Ex-Tesco boss cleared over accounting scandal claims unfair dismissal

A former Tesco boss who was cleared of wrongdoing over the supermarket’s £250 million accounting scandal will pursue a claim of unfair dismissal, his lawyer said.

Chris Bush, the retailer’s former UK managing director, was cleared of fraud and false accounting last month after a judge at Southwark Crown Court dismissed the case because it was too “weak”.

The 53-year-old, of Four Acres, Green End Road, Radnage, High Wycombe, will now pursue the supermarket giant for unfair dismissal.

Clive Howard, employment solicitor from Slater and Gordon, said: “We can confirm that Chris Bush issued an employment claim against Tesco for unfair dismissal in April 2015.

“This was put on hold pending the criminal proceedings. Now, with the criminal proceedings all thrown out, the tribunal claim has recommenced.

“Mr Bush will be making no comment at this time.”

Deferred Prosecution Agreement between the SFO and Tesco Stores Ltd published https://t.co/xct9bTFKhV pic.twitter.com/zUa8ynOD9R

— Serious Fraud Office (@UKSFO) January 23, 2019

Tesco’s shares plummeted by nearly 12%, wiping £2 billion off the share value, when the company announced in September 2014 that a statement the previous month had overstated profits by about a quarter of a billion pounds.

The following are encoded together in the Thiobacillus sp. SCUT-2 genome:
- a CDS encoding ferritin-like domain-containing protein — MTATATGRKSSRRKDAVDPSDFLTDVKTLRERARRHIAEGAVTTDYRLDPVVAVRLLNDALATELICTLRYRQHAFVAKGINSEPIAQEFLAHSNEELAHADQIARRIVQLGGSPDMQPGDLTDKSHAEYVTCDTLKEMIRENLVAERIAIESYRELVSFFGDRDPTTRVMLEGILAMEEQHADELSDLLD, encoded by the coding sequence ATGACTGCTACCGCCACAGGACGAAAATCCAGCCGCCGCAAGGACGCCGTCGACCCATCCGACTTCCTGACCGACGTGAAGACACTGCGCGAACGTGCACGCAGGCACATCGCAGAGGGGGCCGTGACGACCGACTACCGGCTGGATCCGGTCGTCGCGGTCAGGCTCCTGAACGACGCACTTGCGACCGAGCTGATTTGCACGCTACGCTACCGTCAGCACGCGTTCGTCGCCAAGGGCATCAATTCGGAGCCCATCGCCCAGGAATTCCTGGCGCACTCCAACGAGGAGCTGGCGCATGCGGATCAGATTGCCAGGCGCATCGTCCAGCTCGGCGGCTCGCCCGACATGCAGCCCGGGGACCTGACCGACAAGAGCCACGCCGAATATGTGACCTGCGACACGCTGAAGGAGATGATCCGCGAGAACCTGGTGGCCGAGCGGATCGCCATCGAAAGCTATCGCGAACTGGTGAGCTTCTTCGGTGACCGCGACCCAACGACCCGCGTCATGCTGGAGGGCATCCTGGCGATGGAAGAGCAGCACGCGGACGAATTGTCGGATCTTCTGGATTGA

Mr Bush was appointed managing director in January 2013, about a year and a half before the scandal.

His acquittal came after trial judge Sir John Royce dismissed the case brought by the Serious Fraud Office (SFO), bringing the trial to a halt after the prosecution presented its case.

The SFO took their case to the Court of Appeal, but this further action was dismissed on Wednesday.

The acquittal of Mr Bush and his co-accused – former Tesco UK food commercial director John Scouler and the firm’s former UK finance director Carl Rogberg – means neither Tesco nor any of its executives have been successfully prosecuted over one of the biggest corporate scandals in recent history.

John Scouler
John Scouler outside Southwark Crown Court (Lauren Hurley/PA)

The company had admitted in 2014 that issues uncovered in its UK food business meant it was likely to have overstated profits by £250 million.

The disclosures wiped £2 billion off the supermarket’s share price in one day. The overstatement was later revised up to £326 million.

Tesco suspended eight directors and the SFO charged the three former executives with fraud.

Carl Rogberg
Carl Rogberg was the firm’s finance director (Victoria Jones/PA)

The scandal contributed to Tesco’s £6.4 billion loss in 2015, one of the largest in corporate history.

Tesco reached an agreement with authorities that saw it pay £85 million in compensation payouts to investors and £129 million in fines and costs.

The Deferred Prosecution Agreement (DPA) with the SFO saw the company escape prosecution, but it booked a total hit of £235 million.